Dundas Square is overrated and the winters are actually worse in the 6ix.
Canada is one of the biggest countries in the world and each province and coast has its own quirks and individual culture from weather to slang.
Here's what two west coast girls from Vancouver and Calgary wish they knew before moving to downtown Toronto.
Cottage Country is sacred
Everyone you meet will either have a cottage or know someone who does. Cottage country is practically sacred in Ontario, and it's the most popular vacation destination you will hear about.
People are far more likely to talk about a Northern Ontario getaway than a trip to Hawaii any day.
Having your first cottage experience is a rite of passage into becoming a true Ontarian, and honestly, it's worth the hype.
But unlike the west coast, cabins are called cottages? And if you call it a cabin, no one will understand what you're talking about.
Apartment hunting is chaotic AF & you need to act fast
If you like an apartment you see, you pretty much need to sign and submit your application even before you leave your viewing. It is a competitive market to rent a place in Toronto, and because of that, there will often be multiple bids on the same unit that you're looking at.
As soon as you see a place that you love -- or at the very least checks most of your boxes -- don't chance it and put down a deposit as soon as you are able.
Yonge & Dundas is so overrated
"It's the Time Square of Toronto!" No, it's one of the worst places in Toronto to hang out, and it feels like 90% of people there are tourists or Ryerson University students.
Although the Eaton Centre is located by the square and no one can deny that it is a great mall, there are so many cleaner and more interesting places in the city to hang out, eat and shop.
Eating outside on a patio next to Yonge Street as cars and pedestrians flood the street may seem exciting when you first move to Toronto, but it quickly loses its charm.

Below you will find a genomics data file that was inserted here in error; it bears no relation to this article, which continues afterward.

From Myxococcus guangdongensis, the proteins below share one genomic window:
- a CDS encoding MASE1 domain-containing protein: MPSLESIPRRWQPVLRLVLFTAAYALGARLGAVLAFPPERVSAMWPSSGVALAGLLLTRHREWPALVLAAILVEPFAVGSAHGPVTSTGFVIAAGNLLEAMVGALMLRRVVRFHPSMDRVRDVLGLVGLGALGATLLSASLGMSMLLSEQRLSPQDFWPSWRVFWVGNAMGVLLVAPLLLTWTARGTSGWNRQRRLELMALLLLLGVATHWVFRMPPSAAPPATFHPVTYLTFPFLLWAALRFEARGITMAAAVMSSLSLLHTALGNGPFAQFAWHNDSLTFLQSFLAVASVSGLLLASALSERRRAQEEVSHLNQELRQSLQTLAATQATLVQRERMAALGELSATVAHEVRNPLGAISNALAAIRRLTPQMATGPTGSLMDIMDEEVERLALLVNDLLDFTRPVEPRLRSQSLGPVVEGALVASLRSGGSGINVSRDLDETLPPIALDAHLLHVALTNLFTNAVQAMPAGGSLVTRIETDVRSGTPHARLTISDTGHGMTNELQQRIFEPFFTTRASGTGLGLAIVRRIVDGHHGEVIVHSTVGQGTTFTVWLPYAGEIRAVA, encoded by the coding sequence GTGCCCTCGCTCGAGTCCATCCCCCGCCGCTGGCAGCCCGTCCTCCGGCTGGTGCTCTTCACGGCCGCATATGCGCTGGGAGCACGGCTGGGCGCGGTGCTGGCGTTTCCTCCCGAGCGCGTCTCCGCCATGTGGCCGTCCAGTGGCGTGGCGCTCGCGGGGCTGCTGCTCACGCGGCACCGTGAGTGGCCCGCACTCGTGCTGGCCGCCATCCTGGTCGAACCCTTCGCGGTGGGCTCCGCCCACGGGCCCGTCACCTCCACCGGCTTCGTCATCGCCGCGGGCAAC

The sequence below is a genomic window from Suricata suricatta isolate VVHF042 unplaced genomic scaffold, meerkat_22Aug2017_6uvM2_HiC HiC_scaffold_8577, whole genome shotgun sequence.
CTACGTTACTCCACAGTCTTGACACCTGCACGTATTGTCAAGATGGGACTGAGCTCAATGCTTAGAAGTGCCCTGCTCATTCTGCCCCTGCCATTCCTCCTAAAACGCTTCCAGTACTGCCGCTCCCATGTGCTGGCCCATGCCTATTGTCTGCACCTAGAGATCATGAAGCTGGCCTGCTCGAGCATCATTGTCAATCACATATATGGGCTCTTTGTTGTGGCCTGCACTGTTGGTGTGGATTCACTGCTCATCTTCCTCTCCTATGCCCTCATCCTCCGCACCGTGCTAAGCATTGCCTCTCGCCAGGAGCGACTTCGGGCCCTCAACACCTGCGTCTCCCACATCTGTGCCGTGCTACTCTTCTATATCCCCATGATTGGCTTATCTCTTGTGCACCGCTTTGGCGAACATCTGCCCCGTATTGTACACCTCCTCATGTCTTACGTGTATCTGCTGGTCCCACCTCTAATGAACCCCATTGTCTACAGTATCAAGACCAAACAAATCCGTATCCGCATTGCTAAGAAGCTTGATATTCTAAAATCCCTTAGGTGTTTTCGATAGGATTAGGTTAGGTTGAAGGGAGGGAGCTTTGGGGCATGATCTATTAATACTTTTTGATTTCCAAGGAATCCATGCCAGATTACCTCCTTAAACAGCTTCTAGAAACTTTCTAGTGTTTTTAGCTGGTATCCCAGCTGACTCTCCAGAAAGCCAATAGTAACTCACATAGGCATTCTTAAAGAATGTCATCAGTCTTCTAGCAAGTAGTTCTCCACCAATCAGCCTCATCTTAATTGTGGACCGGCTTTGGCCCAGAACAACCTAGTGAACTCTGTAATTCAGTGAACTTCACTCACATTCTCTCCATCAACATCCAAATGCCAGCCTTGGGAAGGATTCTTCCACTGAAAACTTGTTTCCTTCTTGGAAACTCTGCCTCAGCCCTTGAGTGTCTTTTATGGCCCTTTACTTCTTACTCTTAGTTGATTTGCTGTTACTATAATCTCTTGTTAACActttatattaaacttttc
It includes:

The TTC isn't actually that confusing & Uber is unnecessary
Calgary and Vancouver have some pretty solid public transportation, but moving to Toronto and trying to figure out the TTC was a whole other beast. With different subway and streetcar lines, and buses that run 24-hours-a-day, it is overwhelming at first.
Eventually, it does get easier, and once you figure out the difference between east and west, you'll even know what side of the platform to stand on that'll get you closest to the exit for the station you're heading out at.
On top of that, the TTC covers a fair bit of ground in the downtown core. Uber is an easy option but totally not necessary if you're getting around the 6ix. The TTC may have service closures every now and then, but it'll still be easier on your wallet.
Toronto Island is a thing
Toronto has its own island, and it took us forever to figure this out!
Visiting the Toronto Islands is basically the perfect summer day trip in the 6ix, especially if you don't have a car but an urge to get out of the city and into some nature.
Hanlan's Point becomes a total beach party destination in the summer, with hoards of people blasting music and sunning out on the clothing-optional beach.
You can hop on a water taxi along Lakeshore for a modest price and be on the island in less than 15 minutes to explore the beaches.
Bagged milk is also a thing
Bagged milk is not a universally shared experience across Canada, and the first time you go to the grocery store may be a lot more chaotic than you might expect. Did you know there was an entirely separate container to put your bagged milk in? And did you know there's a certain way to cut the bag, too?